The Arts Engagement department at NTS believes in grassroots endeavours led by locally based organisations who have a better sense of the pulse in their communities. A collaboration with Suitcase in Point was a natural way for NTS to build upon supporting artists in regions outside of larger urban centres, and to share the resources that the School has.

On the eve of the ELECTRIC INNOVATIONS launch, Marcel
Stewart, Outreach Director of Suitcase in Point shares some of his thoughts on the program.

Like many other IBPOC artists, 2020 was a challenging year for me. I’m sure you know the rap sheet: COVID-19; the murders of Breonna Taylor, George Floyd, Ahmaud Arbery, Chantel Moore...and on and on and on. I felt drained, uninspired, unmotivated, and hopeless. In spite of all the incredible and ingenious artists, globally, who were adapting in this moment, I found myself shutting off from the world.  Until May 30th, when I marched in Toronto, protesting the death of Regis Korchinski-Paquet and other issues of anti-Black and anti-Indigenous racism in Canada. There were thousands of people protesting that day. Thousands. Seemingly, every kind of person was in attendance, and the energy was electric. I was flabbergasted by how many young people I saw. But of course, the youth are living through this just like we adults are, so why shouldn’t they be marching in protest? Their experience of these injustices is as palpable as mine. Freedom will be a constant struggle for them as well, especially the marginalized and racialized youth.

Boom, inspiration dropped. Marching in that protest turned into producing Freedom: A Mixtape, a collection of original songs, stories, poems, anecdotes, spoken word pieces, and musical instrumentation from folks living in the Niagara Region. It's a community conversation about our complicated relationship with emancipation, and the human right to be free. 

Freedom: A Mixtape

The community aspect of Freedom is what makes it so special to me, and once it was released I wanted to continue growing SIP’s community. Which is where NTS comes in... 

The inception of Electric Innovations came about when I, on behalf of SIP, reached out to Ceed Stapleton, NTS Festival Coordinator, looking to see if there was any interest in building a partnership between the two organizations. During my time at SIP, youth artistic development has become the cornerstone of what we do, but we’re still the little-engine-that-could in comparison to other arts organizations across the country with more experience in this game. But a co-sign from NTS? That would go a loooong way in establishing SIP’s identity as a place that prioritizes youth artistic development while investing in the careers of those artists long-term. At least, that’s my hope for what our identity will be at SIP.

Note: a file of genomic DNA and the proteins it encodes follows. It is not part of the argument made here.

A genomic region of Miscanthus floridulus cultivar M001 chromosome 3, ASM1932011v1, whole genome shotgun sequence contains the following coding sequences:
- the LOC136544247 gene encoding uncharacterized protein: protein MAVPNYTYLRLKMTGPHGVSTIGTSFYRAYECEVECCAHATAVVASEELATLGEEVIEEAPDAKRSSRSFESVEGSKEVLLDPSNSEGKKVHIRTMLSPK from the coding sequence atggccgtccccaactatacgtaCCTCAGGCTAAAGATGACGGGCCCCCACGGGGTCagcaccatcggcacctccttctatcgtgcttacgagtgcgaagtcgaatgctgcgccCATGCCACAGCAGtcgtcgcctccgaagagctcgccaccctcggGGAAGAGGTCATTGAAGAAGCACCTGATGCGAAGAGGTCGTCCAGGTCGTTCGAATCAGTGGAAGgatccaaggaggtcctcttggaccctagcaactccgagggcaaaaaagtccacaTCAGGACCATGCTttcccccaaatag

After meeting with Ceed and the rest of the DramaFest team, they challenged me to “dream big” and come back to them with a proposal for something that SIP and NTS could develop together. Soon after that meeting, Michelle Mohammed and Kaylyn Valdez-Scott, the masterminds behind programming Electric Innovations and its overall vibe, were brought onto the team. Their creative energy, passion for community development, and ability to “dream big” took the idea of Electric Innovations far beyond what I had dreamt. 

Michelle and Kaylyn approached the creation of Electric Innovations by first considering what would have helped them when they were in high school. During this process it became clear that their theatre experiences in high school were vastly different. This opened up an ongoing conversation around access and gatekeeping, which ultimately brought Michelle and Kaylyn to the four pillars that are the foundation of Electric Innovations. Those four pillars are: risk taking and play, mental health and original creation, theatre ecology and structure, and innovation and design.

Each pillar will have its own public workshop where members of the community can attend. All public workshops are open to folks of all ages and offered with a Pay What You Can option. Can somebody pinch me please? I can’t believe this is all happening:

A two week theatre intensive.

A week of public workshops being offered to anyone that’s interested.

Miriam Fernandes, Samson Bonkeaubantu Brown, Ali Joy Richardson, Miquelon Rodriguez.

Support from the National Theatre School of Canada.

This “little engine” is really making the most of the “that could” part, and what an honour it’s been going on this journey of development with the whole creative team. I believe it was the great Michael Scott who once said, “You miss 100% of the shots you don’t take.” To me, the development of Electric Innovations has been all about shooting shots, dreaming big, and saying “why not?”. And that’s really what being a theatre maker is all about, right? Risk-taking, being innovative, and thinking outside the box.